Slideshows posted on Blackboard, suspected to be a widespread excuse for truancy, are PowerPoint’s second pitfall, the panelists said.

“I post presentations online so that my students are not scribbling furiously in class,” computer science professor Brian Kernighan said, “but that can also inspire [students] to stay in bed and download all the notes.”

Other than the fact that someone is paying big bucks for them to attend Princeton, I’m not sure I blame the students for staying in bed.

If they can learn the material by viewing the slide shows online, pass the tests, and not have to sit through boring presentations, why not?

Mmmm…. laptops, PowerPoint, Blackboard. That sounds like the edtech foundation of a certain overly-large school district around here.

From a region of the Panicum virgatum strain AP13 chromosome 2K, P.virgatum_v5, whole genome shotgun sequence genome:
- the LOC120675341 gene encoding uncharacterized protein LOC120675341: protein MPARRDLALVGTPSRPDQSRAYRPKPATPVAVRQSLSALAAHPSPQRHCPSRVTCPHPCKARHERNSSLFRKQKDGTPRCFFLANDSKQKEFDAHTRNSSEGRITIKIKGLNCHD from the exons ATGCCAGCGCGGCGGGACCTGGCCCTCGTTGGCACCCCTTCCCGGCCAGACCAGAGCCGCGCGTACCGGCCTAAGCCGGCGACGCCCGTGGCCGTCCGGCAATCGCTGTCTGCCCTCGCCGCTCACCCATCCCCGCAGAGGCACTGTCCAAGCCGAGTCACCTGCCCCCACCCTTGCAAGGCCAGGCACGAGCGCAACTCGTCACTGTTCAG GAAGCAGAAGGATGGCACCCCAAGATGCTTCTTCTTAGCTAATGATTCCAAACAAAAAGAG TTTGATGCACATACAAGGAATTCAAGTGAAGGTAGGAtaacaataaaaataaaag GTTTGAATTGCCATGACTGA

No connection implied, however. :-)

[Thanks to edtechNOT for the link]

11 thoughts on “Sleeping Through PowerPoint

  • February 19, 2007 at 7:10 pm
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    Absolutely– don’t blame the technology; blame those who mangle it. However, my students are now under the impression that a PowerPoint presentation has some rockin’ music, a lot of pictures, and a few lines of text that are read right at you– as if the audience can’t do that themselves.

  • February 20, 2007 at 9:07 am
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    Well, in my university it’s like that, too. And, frankly, most of the classes are boring. But some teachers actually do bring more than what’s written on the slide. When they do, it’s worthwhile to be in the class. Otherwise, not so much.